The UN has screwed up and mismanaged what should be an example of what it can do.
I dont mean to single out the UN, because there is ALOT of missed opportunity from many sides.
I feeling a rant coming on so I’ll stop with the example of Rwanda.
We in the west should have learned something from this and didnt really give a crap.
21 December 2009 4:13AM
Ok I lied about stopping…..
It should offend western sensibilities that people on the continent are mangled, killed and sold into slavery but we could care less.
Apartheid, Darfur and now nothing…..its sad.
21 December 2009 5:54AM
Yep, keep up the coverage on this area. We want to know what is going on.
We can at least, ask to know what is going on there – not remain ignorant.
& who knows, if some opportunity comes along – we’ll be able to recognise it and take it.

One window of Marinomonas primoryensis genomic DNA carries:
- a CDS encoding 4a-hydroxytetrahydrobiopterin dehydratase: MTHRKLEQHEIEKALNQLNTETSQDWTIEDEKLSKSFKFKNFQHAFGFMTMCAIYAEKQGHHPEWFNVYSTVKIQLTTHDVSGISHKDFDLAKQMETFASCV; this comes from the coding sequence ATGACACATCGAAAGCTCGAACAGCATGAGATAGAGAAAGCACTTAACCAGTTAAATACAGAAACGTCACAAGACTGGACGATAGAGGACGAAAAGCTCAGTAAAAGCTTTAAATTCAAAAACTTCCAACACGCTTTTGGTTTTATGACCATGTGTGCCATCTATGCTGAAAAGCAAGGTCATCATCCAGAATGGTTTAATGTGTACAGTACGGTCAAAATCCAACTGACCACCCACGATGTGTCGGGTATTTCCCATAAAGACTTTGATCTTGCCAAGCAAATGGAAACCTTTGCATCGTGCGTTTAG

21 December 2009 6:31AM
I think one reason why the Congo gets less attention that Israel is that the problems are incredibly complex and there are no goodies or baddies to side with. Nobody comes out of this well.
I am pleased to see nobody (so far) has blamed the UN for the chaos. The UN has neither the resources nor the authority to impose a solution on a war-torn nation- that was never its purpose and it does not have its own army. Long ago the UN decided to mainly use local, regional and second-rate armies when peacekeeping for political reasons and the results are inevitable; they often do no help at all (but lets not forget the UN does do good work with aid, education, healthcare etc).